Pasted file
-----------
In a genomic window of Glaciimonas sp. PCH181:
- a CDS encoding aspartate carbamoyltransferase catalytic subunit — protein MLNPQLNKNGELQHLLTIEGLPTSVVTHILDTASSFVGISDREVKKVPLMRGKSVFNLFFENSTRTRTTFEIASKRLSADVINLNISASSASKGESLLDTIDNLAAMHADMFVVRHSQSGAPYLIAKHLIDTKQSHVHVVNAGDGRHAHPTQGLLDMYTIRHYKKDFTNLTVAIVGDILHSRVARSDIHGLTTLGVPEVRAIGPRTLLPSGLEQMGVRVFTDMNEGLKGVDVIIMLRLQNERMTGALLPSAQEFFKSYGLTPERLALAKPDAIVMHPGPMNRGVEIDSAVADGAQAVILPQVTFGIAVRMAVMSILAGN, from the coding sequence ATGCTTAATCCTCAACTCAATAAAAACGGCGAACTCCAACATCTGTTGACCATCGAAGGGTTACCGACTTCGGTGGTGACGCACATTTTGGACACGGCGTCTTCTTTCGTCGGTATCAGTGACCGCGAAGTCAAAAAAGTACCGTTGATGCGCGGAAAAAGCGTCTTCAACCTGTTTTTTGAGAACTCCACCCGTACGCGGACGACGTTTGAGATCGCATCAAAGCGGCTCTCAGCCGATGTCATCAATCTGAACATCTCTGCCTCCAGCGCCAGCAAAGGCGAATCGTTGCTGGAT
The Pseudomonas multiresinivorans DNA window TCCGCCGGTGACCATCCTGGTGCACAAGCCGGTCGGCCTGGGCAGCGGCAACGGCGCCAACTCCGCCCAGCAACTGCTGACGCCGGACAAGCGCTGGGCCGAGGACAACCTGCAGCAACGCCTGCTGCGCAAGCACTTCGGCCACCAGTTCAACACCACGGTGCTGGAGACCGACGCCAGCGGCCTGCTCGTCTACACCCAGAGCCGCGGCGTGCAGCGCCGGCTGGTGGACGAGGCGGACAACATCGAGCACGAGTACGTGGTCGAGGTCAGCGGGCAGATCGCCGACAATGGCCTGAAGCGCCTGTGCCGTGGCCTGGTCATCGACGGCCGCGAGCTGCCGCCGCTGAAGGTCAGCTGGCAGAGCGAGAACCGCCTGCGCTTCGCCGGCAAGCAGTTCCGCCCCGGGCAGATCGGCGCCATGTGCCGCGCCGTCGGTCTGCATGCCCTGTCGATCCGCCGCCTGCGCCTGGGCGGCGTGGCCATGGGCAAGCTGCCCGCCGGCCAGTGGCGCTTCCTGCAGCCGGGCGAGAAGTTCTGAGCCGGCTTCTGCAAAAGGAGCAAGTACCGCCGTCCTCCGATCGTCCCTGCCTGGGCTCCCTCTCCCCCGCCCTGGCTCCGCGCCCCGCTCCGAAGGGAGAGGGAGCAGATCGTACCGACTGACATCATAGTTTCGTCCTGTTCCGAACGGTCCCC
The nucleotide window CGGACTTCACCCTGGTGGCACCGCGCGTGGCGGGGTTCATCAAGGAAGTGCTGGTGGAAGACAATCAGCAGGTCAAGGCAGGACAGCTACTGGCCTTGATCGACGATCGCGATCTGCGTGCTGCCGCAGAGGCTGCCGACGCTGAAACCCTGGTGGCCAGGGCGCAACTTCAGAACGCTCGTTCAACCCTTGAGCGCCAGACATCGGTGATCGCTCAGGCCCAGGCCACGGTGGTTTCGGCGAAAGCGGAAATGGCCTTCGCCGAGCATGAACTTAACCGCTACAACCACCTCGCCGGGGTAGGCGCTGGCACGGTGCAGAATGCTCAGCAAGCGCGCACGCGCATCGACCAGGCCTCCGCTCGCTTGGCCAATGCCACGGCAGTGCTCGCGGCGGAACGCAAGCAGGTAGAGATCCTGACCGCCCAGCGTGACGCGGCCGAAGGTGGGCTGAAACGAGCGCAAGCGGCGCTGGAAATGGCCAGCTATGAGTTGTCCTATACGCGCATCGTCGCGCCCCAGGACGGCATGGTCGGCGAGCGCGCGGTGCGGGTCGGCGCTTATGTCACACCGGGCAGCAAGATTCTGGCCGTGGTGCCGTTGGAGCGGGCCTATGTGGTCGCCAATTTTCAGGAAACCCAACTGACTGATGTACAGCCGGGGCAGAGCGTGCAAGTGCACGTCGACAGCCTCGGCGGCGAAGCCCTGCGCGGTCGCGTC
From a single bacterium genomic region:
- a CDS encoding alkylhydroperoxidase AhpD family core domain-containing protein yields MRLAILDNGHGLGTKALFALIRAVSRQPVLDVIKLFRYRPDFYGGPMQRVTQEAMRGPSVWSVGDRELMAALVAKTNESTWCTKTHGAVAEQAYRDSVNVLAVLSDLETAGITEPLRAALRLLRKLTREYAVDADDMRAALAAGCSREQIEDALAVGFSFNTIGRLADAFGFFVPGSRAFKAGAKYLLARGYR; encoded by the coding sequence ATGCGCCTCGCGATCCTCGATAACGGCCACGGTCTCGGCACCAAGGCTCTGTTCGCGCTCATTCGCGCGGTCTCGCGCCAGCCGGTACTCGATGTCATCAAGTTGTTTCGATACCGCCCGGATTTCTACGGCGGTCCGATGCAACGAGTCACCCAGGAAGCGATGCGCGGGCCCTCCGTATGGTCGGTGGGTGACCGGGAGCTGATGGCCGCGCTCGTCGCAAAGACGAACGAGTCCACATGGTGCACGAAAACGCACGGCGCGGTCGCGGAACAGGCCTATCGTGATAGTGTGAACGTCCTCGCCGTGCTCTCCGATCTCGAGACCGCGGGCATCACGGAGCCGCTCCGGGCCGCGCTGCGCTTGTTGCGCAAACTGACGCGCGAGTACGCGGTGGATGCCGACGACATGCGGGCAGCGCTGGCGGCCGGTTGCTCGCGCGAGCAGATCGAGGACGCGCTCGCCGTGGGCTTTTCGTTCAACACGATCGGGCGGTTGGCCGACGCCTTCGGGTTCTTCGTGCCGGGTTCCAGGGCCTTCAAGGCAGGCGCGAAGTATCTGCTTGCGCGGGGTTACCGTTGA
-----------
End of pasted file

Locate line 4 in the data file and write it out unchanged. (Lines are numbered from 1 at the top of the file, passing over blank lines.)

The nucleotide window CGGACTTCACCCTGGTGGCACCGCGCGTGGCGGGGTTCATCAAGGAAGTGCTGGTGGAAGACAATCAGCAGGTCAAGGCAGGACAGCTACTGGCCTTGATCGACGATCGCGATCTGCGTGCTGCCGCAGAGGCTGCCGACGCTGAAACCCTGGTGGCCAGGGCGCAACTTCAGAACGCTCGTTCAACCCTTGAGCGCCAGACATCGGTGATCGCTCAGGCCCAGGCCACGGTGGTTTCGGCGAAAGCGGAAATGGCCTTCGCCGAGCATGAACTTAACCGCTACAACCACCTCGCCGGGGTAGGCGCTGGCACGGTGCAGAATGCTCAGCAAGCGCGCACGCGCATCGACCAGGCCTCCGCTCGCTTGGCCAATGCCACGGCAGTGCTCGCGGCGGAACGCAAGCAGGTAGAGATCCTGACCGCCCAGCGTGACGCGGCCGAAGGTGGGCTGAAACGAGCGCAAGCGGCGCTGGAAATGGCCAGCTATGAGTTGTCCTATACGCGCATCGTCGCGCCCCAGGACGGCATGGTCGGCGAGCGCGCGGTGCGGGTCGGCGCTTATGTCACACCGGGCAGCAAGATTCTGGCCGTGGTGCCGTTGGAGCGGGCCTATGTGGTCGCCAATTTTCAGGAAACCCAACTGACTGATGTACAGCCGGGGCAGAGCGTGCAAGTGCACGTCGACAGCCTCGGCGGCGAAGCCCTGCGCGGTCGCGTC